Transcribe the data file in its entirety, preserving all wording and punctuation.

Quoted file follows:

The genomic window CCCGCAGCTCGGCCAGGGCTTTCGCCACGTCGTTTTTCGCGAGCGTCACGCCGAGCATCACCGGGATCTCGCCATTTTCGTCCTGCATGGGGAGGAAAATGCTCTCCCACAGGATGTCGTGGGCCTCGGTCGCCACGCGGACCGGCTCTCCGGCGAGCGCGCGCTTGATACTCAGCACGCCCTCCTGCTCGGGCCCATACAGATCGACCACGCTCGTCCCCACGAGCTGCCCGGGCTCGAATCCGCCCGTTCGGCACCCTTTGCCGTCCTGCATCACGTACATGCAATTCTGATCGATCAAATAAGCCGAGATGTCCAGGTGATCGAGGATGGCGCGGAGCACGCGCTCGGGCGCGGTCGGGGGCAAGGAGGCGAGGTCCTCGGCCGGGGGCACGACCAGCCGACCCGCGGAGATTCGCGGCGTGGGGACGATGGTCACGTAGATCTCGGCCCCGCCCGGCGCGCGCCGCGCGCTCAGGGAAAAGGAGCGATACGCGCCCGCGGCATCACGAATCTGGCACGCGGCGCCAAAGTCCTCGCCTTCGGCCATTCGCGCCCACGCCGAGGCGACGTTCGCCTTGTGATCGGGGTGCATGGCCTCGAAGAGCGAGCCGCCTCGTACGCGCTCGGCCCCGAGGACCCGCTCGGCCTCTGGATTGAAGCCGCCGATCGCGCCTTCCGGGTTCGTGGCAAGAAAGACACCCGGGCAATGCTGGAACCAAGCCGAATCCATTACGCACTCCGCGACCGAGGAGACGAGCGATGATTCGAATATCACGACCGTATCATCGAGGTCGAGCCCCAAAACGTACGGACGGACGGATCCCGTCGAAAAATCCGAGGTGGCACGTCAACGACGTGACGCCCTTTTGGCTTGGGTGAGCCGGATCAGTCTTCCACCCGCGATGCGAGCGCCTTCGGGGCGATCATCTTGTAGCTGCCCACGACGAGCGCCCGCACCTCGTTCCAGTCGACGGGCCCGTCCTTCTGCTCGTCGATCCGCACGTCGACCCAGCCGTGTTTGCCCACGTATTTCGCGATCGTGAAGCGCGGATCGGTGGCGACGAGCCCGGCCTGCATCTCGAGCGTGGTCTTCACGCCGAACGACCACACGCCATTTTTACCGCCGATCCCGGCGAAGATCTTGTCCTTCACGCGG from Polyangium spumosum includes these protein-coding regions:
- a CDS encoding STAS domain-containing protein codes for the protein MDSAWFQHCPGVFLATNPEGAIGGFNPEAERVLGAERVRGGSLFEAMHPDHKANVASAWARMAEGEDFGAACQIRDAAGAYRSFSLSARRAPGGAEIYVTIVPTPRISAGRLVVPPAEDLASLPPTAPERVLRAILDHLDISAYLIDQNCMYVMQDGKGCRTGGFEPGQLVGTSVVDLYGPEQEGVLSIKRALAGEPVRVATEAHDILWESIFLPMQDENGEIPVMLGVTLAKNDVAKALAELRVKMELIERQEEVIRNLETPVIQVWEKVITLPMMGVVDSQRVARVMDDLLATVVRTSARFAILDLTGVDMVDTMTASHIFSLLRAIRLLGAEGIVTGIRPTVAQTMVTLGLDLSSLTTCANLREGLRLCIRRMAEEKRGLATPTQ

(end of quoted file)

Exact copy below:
The genomic window CCCGCAGCTCGGCCAGGGCTTTCGCCACGTCGTTTTTCGCGAGCGTCACGCCGAGCATCACCGGGATCTCGCCATTTTCGTCCTGCATGGGGAGGAAAATGCTCTCCCACAGGATGTCGTGGGCCTCGGTCGCCACGCGGACCGGCTCTCCGGCGAGCGCGCGCTTGATACTCAGCACGCCCTCCTGCTCGGGCCCATACAGATCGACCACGCTCGTCCCCACGAGCTGCCCGGGCTCGAATCCGCCCGTTCGGCACCCTTTGCCGTCCTGCATCACGTACATGCAATTCTGATCGATCAAATAAGCCGAGATGTCCAGGTGATCGAGGATGGCGCGGAGCACGCGCTCGGGCGCGGTCGGGGGCAAGGAGGCGAGGTCCTCGGCCGGGGGCACGACCAGCCGACCCGCGGAGATTCGCGGCGTGGGGACGATGGTCACGTAGATCTCGGCCCCGCCCGGCGCGCGCCGCGCGCTCAGGGAAAAGGAGCGATACGCGCCCGCGGCATCACGAATCTGGCACGCGGCGCCAAAGTCCTCGCCTTCGGCCATTCGCGCCCACGCCGAGGCGACGTTCGCCTTGTGATCGGGGTGCATGGCCTCGAAGAGCGAGCCGCCTCGTACGCGCTCGGCCCCGAGGACCCGCTCGGCCTCTGGATTGAAGCCGCCGATCGCGCCTTCCGGGTTCGTGGCAAGAAAGACACCCGGGCAATGCTGGAACCAAGCCGAATCCATTACGCACTCCGCGACCGAGGAGACGAGCGATGATTCGAATATCACGACCGTATCATCGAGGTCGAGCCCCAAAACGTACGGACGGACGGATCCCGTCGAAAAATCCGAGGTGGCACGTCAACGACGTGACGCCCTTTTGGCTTGGGTGAGCCGGATCAGTCTTCCACCCGCGATGCGAGCGCCTTCGGGGCGATCATCTTGTAGCTGCCCACGACGAGCGCCCGCACCTCGTTCCAGTCGACGGGCCCGTCCTTCTGCTCGTCGATCCGCACGTCGACCCAGCCGTGTTTGCCCACGTATTTCGCGATCGTGAAGCGCGGATCGGTGGCGACGAGCCCGGCCTGCATCTCGAGCGTGGTCTTCACGCCGAACGACCACACGCCATTTTTACCGCCGATCCCGGCGAAGATCTTGTCCTTCACGCGG from Polyangium spumosum includes these protein-coding regions:
- a CDS encoding STAS domain-containing protein codes for the protein MDSAWFQHCPGVFLATNPEGAIGGFNPEAERVLGAERVRGGSLFEAMHPDHKANVASAWARMAEGEDFGAACQIRDAAGAYRSFSLSARRAPGGAEIYVTIVPTPRISAGRLVVPPAEDLASLPPTAPERVLRAILDHLDISAYLIDQNCMYVMQDGKGCRTGGFEPGQLVGTSVVDLYGPEQEGVLSIKRALAGEPVRVATEAHDILWESIFLPMQDENGEIPVMLGVTLAKNDVAKALAELRVKMELIERQEEVIRNLETPVIQVWEKVITLPMMGVVDSQRVARVMDDLLATVVRTSARFAILDLTGVDMVDTMTASHIFSLLRAIRLLGAEGIVTGIRPTVAQTMVTLGLDLSSLTTCANLREGLRLCIRRMAEEKRGLATPTQ